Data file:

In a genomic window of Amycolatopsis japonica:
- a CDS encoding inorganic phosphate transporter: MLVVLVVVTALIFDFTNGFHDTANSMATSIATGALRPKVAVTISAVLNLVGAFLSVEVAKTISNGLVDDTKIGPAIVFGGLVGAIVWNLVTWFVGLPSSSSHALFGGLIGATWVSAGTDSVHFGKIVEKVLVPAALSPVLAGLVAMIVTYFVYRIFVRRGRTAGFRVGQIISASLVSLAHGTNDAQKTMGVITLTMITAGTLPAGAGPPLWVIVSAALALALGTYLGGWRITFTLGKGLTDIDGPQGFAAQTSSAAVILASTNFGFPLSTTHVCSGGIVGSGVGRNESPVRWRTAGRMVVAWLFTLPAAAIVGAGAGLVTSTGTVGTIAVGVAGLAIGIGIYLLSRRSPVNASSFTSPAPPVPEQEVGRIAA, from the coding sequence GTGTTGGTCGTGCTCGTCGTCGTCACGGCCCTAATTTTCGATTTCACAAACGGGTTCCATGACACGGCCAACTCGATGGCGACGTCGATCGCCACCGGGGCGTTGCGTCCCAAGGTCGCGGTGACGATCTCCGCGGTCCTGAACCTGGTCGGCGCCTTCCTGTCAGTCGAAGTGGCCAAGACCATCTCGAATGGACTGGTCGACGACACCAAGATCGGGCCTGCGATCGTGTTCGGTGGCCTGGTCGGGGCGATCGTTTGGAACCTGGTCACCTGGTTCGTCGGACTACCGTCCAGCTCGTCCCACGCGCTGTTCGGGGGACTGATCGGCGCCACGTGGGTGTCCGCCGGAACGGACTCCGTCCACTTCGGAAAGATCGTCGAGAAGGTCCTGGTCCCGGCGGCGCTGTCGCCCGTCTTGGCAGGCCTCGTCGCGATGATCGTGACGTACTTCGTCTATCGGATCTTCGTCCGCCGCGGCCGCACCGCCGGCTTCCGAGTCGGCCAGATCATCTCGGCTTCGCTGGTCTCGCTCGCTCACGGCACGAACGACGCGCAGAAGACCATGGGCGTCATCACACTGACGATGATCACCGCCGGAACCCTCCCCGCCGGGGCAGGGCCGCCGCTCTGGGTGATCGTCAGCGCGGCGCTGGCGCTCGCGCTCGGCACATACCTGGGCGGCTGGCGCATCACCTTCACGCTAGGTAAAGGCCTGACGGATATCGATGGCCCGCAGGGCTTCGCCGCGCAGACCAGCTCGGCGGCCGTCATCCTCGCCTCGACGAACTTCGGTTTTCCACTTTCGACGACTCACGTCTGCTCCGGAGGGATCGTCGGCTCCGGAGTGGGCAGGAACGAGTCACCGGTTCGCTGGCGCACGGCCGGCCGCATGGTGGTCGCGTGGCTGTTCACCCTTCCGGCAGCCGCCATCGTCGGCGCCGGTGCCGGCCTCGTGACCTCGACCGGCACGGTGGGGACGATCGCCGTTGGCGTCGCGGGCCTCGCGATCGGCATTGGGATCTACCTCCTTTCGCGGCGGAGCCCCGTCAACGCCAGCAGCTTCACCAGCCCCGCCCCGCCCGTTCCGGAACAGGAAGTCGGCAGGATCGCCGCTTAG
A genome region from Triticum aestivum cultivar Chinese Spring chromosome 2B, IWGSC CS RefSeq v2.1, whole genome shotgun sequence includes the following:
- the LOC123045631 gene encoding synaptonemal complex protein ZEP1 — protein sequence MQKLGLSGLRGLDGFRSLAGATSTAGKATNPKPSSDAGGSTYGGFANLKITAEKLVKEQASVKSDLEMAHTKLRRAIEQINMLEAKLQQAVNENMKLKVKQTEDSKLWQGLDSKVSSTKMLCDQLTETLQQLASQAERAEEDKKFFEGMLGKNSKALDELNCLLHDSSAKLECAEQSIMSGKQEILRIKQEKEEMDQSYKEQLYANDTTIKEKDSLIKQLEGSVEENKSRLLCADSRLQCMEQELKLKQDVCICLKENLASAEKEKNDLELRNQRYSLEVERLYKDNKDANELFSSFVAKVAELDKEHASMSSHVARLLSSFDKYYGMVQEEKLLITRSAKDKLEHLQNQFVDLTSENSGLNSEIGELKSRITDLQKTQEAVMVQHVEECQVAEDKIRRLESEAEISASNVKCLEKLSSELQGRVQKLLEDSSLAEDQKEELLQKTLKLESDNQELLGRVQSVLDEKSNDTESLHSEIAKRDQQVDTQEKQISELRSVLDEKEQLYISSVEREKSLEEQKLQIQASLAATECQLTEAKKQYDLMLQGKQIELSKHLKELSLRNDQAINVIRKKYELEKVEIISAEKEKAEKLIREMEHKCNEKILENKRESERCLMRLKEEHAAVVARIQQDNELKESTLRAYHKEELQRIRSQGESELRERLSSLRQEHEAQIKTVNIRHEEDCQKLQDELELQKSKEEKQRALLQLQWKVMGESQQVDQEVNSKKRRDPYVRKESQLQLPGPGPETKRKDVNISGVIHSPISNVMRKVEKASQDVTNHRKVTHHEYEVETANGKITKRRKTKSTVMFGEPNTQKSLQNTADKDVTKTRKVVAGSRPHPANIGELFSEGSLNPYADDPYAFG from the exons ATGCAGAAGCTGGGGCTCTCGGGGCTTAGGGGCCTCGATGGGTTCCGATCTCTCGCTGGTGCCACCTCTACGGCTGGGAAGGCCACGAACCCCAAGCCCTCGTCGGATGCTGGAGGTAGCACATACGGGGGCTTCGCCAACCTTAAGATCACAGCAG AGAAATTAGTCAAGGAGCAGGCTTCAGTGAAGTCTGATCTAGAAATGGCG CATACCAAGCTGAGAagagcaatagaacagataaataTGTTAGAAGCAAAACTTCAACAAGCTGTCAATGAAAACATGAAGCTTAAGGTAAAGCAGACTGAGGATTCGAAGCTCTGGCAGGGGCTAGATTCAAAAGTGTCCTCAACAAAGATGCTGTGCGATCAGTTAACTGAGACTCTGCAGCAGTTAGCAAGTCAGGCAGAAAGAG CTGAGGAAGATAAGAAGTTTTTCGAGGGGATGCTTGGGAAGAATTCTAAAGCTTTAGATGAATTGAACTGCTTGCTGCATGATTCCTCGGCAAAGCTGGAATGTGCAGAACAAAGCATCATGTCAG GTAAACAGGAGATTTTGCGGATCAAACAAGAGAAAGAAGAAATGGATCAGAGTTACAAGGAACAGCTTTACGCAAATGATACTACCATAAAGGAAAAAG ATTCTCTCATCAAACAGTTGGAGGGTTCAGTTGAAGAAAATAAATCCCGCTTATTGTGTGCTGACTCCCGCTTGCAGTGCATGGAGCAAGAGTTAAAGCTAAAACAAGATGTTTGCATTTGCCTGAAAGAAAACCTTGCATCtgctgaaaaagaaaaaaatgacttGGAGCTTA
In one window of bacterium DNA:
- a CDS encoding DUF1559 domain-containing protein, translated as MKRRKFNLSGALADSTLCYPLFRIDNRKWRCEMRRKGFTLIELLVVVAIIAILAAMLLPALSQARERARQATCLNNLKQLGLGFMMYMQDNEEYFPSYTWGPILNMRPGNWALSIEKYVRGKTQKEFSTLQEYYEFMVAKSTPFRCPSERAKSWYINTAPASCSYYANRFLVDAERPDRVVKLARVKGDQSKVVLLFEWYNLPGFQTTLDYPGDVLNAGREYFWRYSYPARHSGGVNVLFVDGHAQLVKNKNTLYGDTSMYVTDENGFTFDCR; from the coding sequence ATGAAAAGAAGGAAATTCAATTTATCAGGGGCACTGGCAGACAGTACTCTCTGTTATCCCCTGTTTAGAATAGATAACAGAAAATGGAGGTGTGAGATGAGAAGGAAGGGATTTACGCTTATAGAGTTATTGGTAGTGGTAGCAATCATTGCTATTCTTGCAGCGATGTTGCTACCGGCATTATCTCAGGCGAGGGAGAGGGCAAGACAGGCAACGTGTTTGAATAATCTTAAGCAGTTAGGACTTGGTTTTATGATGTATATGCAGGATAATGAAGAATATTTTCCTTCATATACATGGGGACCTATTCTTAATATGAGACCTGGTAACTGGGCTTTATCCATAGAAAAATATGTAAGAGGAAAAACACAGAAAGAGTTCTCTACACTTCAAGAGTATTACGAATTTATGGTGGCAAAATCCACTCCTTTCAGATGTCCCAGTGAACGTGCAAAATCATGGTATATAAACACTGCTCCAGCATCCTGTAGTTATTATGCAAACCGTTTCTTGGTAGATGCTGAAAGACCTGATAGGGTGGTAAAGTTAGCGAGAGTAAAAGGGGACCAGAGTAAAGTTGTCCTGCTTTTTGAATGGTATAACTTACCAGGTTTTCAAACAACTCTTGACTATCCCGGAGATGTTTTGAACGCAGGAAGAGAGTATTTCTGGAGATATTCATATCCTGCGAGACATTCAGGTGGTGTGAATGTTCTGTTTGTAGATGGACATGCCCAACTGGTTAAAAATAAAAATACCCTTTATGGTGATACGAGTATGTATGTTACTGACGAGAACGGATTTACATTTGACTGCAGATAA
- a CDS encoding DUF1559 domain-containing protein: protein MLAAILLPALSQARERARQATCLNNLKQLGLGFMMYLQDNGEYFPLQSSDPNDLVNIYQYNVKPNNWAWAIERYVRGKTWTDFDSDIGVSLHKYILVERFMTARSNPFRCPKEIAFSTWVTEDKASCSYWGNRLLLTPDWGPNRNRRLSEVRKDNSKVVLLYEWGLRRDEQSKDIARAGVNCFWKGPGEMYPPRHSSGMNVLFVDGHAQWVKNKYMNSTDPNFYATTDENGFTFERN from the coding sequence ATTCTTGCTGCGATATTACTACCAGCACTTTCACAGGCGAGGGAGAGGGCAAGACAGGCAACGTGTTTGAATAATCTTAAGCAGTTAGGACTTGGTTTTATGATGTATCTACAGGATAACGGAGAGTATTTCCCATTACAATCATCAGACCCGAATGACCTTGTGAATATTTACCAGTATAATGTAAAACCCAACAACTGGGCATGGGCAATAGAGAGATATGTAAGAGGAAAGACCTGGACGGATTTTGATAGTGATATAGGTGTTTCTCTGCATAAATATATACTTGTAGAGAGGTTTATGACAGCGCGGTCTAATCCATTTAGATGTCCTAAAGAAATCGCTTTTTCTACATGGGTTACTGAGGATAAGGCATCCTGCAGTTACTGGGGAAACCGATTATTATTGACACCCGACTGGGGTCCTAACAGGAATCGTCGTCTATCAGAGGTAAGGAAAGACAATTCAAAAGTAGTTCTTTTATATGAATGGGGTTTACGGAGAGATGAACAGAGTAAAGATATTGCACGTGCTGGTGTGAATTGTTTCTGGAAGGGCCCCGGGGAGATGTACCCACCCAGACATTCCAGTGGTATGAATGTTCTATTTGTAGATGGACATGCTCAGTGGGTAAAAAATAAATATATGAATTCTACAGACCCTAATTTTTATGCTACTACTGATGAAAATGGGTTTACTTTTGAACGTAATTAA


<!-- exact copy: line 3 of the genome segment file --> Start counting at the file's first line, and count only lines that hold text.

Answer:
A genome region from Triticum aestivum cultivar Chinese Spring chromosome 2B, IWGSC CS RefSeq v2.1, whole genome shotgun sequence includes the following: